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Tragic cases of world’s loneliest animals from cub abandoned by mum after twin died to elephant chained up for 35 years

SMASHING her head repeatedly against the glass of her small enclosure, 'loneliest killer whale in the world' Kiska mourns the loss of her five tragic children.

Having outlived her offspring, it seems the loss is too much for the lonely whale, whose actions were this week revealed after being filmed at MarineLand, Canada by anti-captivity activist Phil Demers.

The clip shocked the world and left animal lovers reeling, with activists noting its similarity to the sad tale of another killer whale called Hugo who, in 1980, "committed suicide" by ramming his head against his tank.

Born in the wild, Hugo was said to be so unhappy in captivity at the Miami Seaquarium in Florida that he repeatedly bashed himself to the point where he suffered a brain aneurysm and died.

Here we shine a light on the other tragic animals who are among the loneliest on the planet, from a lion left to starve to death to a polar bear abandoned by its mum…

Nowhere to hide

Hugo was the tank mate of another famous orca called Lolita, who has spent over 40 years alone since he died aged 15 – around half his natural lifespan in the wild.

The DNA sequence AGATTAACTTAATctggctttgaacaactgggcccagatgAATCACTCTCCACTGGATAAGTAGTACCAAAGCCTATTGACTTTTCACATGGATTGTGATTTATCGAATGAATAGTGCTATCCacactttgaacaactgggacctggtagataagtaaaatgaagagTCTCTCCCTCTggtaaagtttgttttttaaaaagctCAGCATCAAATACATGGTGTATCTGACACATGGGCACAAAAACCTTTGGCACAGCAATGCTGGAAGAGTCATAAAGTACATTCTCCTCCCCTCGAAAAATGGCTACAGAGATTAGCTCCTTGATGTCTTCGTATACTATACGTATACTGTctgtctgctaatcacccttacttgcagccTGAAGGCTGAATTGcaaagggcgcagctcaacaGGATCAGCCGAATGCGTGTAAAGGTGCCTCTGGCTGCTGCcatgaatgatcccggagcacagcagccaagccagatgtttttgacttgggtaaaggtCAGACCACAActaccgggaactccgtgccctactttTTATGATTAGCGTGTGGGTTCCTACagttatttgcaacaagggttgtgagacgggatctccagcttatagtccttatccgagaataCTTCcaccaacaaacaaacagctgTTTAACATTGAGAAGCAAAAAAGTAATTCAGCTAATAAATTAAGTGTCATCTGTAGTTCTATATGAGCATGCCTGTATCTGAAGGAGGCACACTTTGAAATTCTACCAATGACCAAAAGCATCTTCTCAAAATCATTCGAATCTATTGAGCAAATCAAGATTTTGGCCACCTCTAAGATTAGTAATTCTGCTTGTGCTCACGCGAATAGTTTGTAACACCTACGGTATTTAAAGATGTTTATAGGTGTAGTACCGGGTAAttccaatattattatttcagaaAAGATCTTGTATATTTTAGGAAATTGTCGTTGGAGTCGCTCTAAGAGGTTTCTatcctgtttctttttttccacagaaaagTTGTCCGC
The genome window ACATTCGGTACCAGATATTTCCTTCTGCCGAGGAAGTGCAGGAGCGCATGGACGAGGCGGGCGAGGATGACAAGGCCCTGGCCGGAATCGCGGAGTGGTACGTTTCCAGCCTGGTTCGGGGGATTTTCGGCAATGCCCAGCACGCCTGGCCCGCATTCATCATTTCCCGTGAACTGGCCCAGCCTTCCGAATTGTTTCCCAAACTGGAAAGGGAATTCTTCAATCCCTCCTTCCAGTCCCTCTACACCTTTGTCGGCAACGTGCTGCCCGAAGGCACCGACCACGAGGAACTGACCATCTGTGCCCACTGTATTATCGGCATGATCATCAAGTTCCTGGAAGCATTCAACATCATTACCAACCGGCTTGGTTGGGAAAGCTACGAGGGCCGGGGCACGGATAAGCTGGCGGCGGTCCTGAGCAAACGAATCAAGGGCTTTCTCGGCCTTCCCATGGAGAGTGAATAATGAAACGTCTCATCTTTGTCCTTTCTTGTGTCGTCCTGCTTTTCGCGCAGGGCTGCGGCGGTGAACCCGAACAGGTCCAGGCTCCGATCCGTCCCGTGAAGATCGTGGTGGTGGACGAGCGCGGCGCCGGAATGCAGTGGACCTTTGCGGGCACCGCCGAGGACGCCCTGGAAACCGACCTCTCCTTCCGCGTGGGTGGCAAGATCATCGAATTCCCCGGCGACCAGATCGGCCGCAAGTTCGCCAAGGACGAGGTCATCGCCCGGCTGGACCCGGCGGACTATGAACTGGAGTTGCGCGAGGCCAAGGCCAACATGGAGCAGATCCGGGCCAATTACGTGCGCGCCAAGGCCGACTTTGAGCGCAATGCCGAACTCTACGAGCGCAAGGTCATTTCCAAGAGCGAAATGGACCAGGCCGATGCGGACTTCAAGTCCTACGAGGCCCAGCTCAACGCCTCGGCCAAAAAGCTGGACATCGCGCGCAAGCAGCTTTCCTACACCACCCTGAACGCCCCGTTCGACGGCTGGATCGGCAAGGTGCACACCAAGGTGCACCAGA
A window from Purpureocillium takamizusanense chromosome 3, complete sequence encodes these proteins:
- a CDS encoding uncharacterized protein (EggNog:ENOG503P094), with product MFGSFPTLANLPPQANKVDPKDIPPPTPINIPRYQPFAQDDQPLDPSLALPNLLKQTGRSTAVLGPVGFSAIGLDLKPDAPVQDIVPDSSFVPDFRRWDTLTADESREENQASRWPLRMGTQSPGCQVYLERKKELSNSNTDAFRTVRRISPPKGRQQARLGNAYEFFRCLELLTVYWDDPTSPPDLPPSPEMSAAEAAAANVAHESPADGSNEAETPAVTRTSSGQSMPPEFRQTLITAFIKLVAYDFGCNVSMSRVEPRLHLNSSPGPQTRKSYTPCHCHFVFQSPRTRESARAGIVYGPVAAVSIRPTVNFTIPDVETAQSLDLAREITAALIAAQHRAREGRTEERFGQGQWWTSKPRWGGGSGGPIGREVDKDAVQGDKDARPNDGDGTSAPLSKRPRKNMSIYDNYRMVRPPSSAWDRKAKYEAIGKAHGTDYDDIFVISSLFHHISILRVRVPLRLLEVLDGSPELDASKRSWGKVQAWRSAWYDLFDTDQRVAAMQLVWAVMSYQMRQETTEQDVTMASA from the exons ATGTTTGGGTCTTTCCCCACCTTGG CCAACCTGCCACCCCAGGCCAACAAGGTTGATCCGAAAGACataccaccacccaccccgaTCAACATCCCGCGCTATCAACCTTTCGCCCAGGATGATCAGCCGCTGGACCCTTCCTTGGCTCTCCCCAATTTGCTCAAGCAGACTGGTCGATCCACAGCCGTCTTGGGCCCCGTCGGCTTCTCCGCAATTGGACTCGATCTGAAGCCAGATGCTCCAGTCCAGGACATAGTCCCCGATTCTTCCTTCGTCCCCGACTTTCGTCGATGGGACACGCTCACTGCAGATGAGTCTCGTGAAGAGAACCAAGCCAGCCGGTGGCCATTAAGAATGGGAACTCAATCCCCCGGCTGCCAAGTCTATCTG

At 54, she is the second oldest whale in captivity, having been snared 50 years ago aged four in Penn Cove, Washington, and is still subject to long running legal battles as activists rally for her release.

According to PETA, Lolita lives in the smallest orca tank in the world which is only four times the length of her body and just 20 feet deep at its deepest point.

The animal rights group claim she is incompatible with the dolphins she is confined with and is regularly injured by them.

They allegedly regularly 'rake' her, scraping her skin with their teeth, leaving her anxious and agitated.

PETA also highlighted that the lack of shade her tank provides causes her skin to burn, causing it to crack and bleed.

Lolita's trainers have said she's showed signs of obsessive behaviour, dubbed "zoochosis", which includes swimming in a repetitive pattern and rubbing herself against the sides of her tank.

Too much to bear

Sadly these tragic orcas are not the only creatures to have a seemingly bleak existence.

For the first 11 years of her life, brown bear Jambolina was cooped up in a tiny cage in a squalid garage in Ukraine, and forced to perform in the circus.

According to charity Four Paws, she was torn away from her mother and sold at a young age, spending her time alone in an enclosure so small she could barely move.

Animal campaigners said the techniques used to train her to perform tricks for crowds were a form of torture.

Heartbreakingly, during that time she didn't even see another bear, until she was rescued and taken to a sanctuary in Switzerland, where she hit it off with another bear called Meimo.

Sadly Jambolina's taste of freedom was short-lived, and she died during surgery to repair her teeth last month.  

A companion made of concrete

When wildlife officials built a colony of concrete gannet birds on the island of Mana in a bid to entice a new – real – flock, only one bird named Nigel accepted the invite.

He arrived on the island in 2015 and was its first gannet in over 40 years, but sadly none of his pals joined him.

He therefore lived out his days with one of the 80 fake models.